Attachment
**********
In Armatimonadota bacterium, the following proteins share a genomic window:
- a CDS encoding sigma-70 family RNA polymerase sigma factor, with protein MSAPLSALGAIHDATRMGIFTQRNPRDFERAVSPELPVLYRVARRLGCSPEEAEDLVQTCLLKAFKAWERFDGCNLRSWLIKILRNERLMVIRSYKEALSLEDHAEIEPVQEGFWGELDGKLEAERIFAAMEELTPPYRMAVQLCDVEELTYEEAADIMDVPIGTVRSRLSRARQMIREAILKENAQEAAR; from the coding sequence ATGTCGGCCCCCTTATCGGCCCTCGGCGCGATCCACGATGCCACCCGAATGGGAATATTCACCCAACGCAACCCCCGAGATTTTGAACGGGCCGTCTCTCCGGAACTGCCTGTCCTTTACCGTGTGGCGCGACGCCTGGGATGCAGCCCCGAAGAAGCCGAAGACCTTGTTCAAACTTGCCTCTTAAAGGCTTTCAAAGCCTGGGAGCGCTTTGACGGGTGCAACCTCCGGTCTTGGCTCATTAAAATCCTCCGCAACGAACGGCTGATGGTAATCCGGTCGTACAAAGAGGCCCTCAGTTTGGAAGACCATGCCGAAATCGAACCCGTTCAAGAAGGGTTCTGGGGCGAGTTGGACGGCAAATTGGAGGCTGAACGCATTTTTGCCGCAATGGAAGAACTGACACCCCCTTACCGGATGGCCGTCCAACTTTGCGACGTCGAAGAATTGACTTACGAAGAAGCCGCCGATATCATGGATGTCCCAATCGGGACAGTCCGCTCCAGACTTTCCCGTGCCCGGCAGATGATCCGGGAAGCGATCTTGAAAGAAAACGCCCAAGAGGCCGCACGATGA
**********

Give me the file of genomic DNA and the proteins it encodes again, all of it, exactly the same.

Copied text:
In Armatimonadota bacterium, the following proteins share a genomic window:
- a CDS encoding sigma-70 family RNA polymerase sigma factor, with protein MSAPLSALGAIHDATRMGIFTQRNPRDFERAVSPELPVLYRVARRLGCSPEEAEDLVQTCLLKAFKAWERFDGCNLRSWLIKILRNERLMVIRSYKEALSLEDHAEIEPVQEGFWGELDGKLEAERIFAAMEELTPPYRMAVQLCDVEELTYEEAADIMDVPIGTVRSRLSRARQMIREAILKENAQEAAR; from the coding sequence ATGTCGGCCCCCTTATCGGCCCTCGGCGCGATCCACGATGCCACCCGAATGGGAATATTCACCCAACGCAACCCCCGAGATTTTGAACGGGCCGTCTCTCCGGAACTGCCTGTCCTTTACCGTGTGGCGCGACGCCTGGGATGCAGCCCCGAAGAAGCCGAAGACCTTGTTCAAACTTGCCTCTTAAAGGCTTTCAAAGCCTGGGAGCGCTTTGACGGGTGCAACCTCCGGTCTTGGCTCATTAAAATCCTCCGCAACGAACGGCTGATGGTAATCCGGTCGTACAAAGAGGCCCTCAGTTTGGAAGACCATGCCGAAATCGAACCCGTTCAAGAAGGGTTCTGGGGCGAGTTGGACGGCAAATTGGAGGCTGAACGCATTTTTGCCGCAATGGAAGAACTGACACCCCCTTACCGGATGGCCGTCCAACTTTGCGACGTCGAAGAATTGACTTACGAAGAAGCCGCCGATATCATGGATGTCCCAATCGGGACAGTCCGCTCCAGACTTTCCCGTGCCCGGCAGATGATCCGGGAAGCGATCTTGAAAGAAAACGCCCAAGAGGCCGCACGATGA